So the traditional way to say it is probably 'planar embedding', but I've gone for the alternate terminology of 'squashing flat'. For many molecules, this is a fairly easy process : some decisions have to be made about rotatable bonds, but quite a few drugs are just things sticking off a benzene ring or two.

What is this crazy thing? Well, the other part of the combinatorial map is an 'involution' called α, which is really just another permutation that stores the pair of flags for each edge. In the images above, I have just ordered the edges using the vertices (as 0:1,0:2,0:3,1:2,1:3,2:3) then ordered the flags by vertex index : that is, α = [1, 0, 3, 2, 5, 4, 7, 6, 9, 8, 11, 10].

For fully 3-dimensional molecular graphs (for example) it is trickier. I don't yet know a simple algorithm for choosing different possible embeddings ... er ... squashings. Perhaps they are all complicated; they seem to involve tree data structures with names like "SPQR Tree" (see "Optimizing over all combinatorial embeddings of a planar graph").

Far easier, though, is the intermediate data structure between a graph and some 2D coordinates - known as a combinatorial map. These mathematical objects store the detail of the embedding by recording the order of 'half bonds' called flags (or darts?) around a vertex. Maybe a flag is the vertex and the half-bond. Anyway, here is a picture of K4 (or a squashed tetrahedrane skeleton):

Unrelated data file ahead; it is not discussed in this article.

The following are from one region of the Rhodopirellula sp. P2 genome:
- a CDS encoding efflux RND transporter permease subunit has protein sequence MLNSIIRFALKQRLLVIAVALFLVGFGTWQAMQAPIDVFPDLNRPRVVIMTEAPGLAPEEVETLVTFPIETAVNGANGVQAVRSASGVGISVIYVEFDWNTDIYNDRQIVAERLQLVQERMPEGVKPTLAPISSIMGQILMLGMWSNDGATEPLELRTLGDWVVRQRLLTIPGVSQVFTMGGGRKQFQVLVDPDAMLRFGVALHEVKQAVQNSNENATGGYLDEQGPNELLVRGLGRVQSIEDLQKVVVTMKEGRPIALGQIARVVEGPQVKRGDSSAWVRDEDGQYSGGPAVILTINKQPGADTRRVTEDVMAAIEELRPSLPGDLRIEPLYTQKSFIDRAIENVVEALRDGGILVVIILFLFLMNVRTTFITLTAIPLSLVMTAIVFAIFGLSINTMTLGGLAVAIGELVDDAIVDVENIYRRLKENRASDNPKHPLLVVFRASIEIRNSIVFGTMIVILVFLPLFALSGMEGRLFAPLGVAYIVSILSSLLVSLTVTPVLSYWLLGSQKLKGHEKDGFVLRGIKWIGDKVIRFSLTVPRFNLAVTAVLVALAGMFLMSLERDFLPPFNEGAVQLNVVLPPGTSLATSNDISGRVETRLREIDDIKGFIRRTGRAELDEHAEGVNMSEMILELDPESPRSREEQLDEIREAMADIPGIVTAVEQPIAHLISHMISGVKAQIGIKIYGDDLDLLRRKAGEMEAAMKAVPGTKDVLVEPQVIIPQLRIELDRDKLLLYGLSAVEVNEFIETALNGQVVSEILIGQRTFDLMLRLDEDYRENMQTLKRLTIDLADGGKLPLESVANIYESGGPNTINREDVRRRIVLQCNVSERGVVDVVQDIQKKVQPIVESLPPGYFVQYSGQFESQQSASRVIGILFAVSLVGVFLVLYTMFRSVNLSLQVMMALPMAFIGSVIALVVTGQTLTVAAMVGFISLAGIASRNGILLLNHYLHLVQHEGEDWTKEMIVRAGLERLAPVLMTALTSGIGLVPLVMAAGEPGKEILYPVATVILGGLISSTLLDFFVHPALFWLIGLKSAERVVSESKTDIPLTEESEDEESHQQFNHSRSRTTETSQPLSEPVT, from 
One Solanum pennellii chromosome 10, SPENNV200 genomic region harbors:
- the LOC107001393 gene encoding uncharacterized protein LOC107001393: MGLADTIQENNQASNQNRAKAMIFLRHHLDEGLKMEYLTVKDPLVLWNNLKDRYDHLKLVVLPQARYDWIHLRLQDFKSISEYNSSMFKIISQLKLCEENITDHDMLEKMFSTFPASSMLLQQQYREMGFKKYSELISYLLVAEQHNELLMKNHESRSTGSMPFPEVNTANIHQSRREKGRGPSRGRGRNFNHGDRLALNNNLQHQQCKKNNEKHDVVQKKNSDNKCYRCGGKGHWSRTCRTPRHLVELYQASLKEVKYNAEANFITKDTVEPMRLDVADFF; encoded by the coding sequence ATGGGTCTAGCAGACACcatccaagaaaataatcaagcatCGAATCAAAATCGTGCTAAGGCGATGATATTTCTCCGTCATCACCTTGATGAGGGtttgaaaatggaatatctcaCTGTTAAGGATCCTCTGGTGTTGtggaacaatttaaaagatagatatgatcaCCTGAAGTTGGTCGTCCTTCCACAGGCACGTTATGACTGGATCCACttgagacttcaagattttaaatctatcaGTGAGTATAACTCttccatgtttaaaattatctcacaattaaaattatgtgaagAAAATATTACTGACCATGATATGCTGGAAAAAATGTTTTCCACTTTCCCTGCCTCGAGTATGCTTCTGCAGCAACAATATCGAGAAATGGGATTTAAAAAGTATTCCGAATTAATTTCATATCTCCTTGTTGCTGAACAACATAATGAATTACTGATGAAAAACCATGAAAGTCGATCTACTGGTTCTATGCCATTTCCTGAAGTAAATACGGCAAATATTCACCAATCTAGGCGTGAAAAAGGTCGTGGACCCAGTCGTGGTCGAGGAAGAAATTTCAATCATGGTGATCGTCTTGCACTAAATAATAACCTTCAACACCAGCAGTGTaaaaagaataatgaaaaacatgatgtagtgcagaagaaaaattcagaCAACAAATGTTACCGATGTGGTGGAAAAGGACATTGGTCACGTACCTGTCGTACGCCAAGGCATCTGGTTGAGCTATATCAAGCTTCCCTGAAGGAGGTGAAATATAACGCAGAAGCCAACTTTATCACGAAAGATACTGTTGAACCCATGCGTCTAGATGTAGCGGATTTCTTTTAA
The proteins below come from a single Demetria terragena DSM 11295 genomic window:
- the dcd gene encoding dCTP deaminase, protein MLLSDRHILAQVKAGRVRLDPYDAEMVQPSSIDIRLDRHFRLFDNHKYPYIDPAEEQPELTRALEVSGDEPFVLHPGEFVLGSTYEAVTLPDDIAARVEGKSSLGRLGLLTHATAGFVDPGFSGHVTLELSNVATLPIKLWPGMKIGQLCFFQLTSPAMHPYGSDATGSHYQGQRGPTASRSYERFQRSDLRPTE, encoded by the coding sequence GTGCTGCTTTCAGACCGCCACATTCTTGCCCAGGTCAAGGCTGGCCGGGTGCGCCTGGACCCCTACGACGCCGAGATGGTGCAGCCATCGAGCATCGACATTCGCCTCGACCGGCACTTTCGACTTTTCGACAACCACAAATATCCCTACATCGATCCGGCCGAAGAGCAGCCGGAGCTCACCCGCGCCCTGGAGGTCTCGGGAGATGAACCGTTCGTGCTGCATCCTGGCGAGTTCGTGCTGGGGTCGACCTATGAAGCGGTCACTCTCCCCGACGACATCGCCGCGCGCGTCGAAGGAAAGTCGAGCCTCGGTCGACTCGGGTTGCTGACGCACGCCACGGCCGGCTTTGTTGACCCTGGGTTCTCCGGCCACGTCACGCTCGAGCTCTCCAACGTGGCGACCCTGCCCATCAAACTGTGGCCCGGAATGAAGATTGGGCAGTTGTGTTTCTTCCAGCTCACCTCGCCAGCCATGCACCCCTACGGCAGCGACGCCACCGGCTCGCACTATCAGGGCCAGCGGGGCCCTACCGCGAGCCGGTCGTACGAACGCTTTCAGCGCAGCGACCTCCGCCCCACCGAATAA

Now the left hand side just shows the graph with labelled vertices, while the one on the right shows the flags (I'm going to call them that now, sorry). At the bottom is the permutation σ applied to the set of flags (f). To understand σ consider just the central vertex (1) : if we travel clockwise round from flag 1, we get the flags (1, 8, 6). In fact, this is how I constructed the permutation : clockwise round all the vertices. It can be helpful to consider σ in cycle notation as (0, 2, 4)(1, 6, 8)(5, 11, 9)(7, 10, 3) which has a cycle for each vertex.This image shows two different embeddings of the same graph. Well, I suppose

*technically*it is different embeddings of the same labelling. In any case, L and R are flipped : if there wasn't so much symmetry it might be better. The same procedure as before is used to get σL and σR (clockwise both times). Now check this out:What is this crazy thing? Well, the other part of the combinatorial map is an 'involution' called α, which is really just another permutation that stores the pair of flags for each edge. In the images above, I have just ordered the edges using the vertices (as 0:1,0:2,0:3,1:2,1:3,2:3) then ordered the flags by vertex index : that is, α = [1, 0, 3, 2, 5, 4, 7, 6, 9, 8, 11, 10].

Anyway, using the formula φ = σ ⋅ α we get a permutation of what I actually am going to call 'darts'. This is all on the wikipedia page, but it should be clear that the labelled arrows on the image go in cycles. So there is (0, 6, 3) for example. Indeed φ = (0, 6, 3)(1, 4, 9)(2, 10, 5)(7, 8, 11) which is - of course - the four faces of the embedding, including the boundary face.

Phew! Fun stuff, and there is code here as well as some tests here. Well more like just System.out statements, but the beginning of tests...

## Comments